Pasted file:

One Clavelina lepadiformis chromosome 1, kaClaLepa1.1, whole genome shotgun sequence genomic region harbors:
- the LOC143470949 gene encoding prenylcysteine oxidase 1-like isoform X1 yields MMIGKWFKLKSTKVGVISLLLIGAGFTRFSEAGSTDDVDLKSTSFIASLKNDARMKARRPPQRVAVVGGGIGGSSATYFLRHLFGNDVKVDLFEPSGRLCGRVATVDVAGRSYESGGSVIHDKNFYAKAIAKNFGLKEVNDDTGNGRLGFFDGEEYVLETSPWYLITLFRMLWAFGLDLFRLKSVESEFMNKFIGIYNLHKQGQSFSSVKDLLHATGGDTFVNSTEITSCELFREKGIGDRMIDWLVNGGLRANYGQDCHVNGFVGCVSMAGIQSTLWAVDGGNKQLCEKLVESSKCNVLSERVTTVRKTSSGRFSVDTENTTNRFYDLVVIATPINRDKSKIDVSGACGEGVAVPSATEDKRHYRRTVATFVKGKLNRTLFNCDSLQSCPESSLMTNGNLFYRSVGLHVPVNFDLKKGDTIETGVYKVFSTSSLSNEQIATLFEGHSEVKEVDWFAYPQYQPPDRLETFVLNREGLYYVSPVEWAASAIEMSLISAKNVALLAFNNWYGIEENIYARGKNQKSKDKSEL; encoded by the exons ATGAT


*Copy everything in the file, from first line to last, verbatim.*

One Clavelina lepadiformis chromosome 1, kaClaLepa1.1, whole genome shotgun sequence genomic region harbors:
- the LOC143470949 gene encoding prenylcysteine oxidase 1-like isoform X1 yields MMIGKWFKLKSTKVGVISLLLIGAGFTRFSEAGSTDDVDLKSTSFIASLKNDARMKARRPPQRVAVVGGGIGGSSATYFLRHLFGNDVKVDLFEPSGRLCGRVATVDVAGRSYESGGSVIHDKNFYAKAIAKNFGLKEVNDDTGNGRLGFFDGEEYVLETSPWYLITLFRMLWAFGLDLFRLKSVESEFMNKFIGIYNLHKQGQSFSSVKDLLHATGGDTFVNSTEITSCELFREKGIGDRMIDWLVNGGLRANYGQDCHVNGFVGCVSMAGIQSTLWAVDGGNKQLCEKLVESSKCNVLSERVTTVRKTSSGRFSVDTENTTNRFYDLVVIATPINRDKSKIDVSGACGEGVAVPSATEDKRHYRRTVATFVKGKLNRTLFNCDSLQSCPESSLMTNGNLFYRSVGLHVPVNFDLKKGDTIETGVYKVFSTSSLSNEQIATLFEGHSEVKEVDWFAYPQYQPPDRLETFVLNREGLYYVSPVEWAASAIEMSLISAKNVALLAFNNWYGIEENIYARGKNQKSKDKSEL; encoded by the exons ATGAT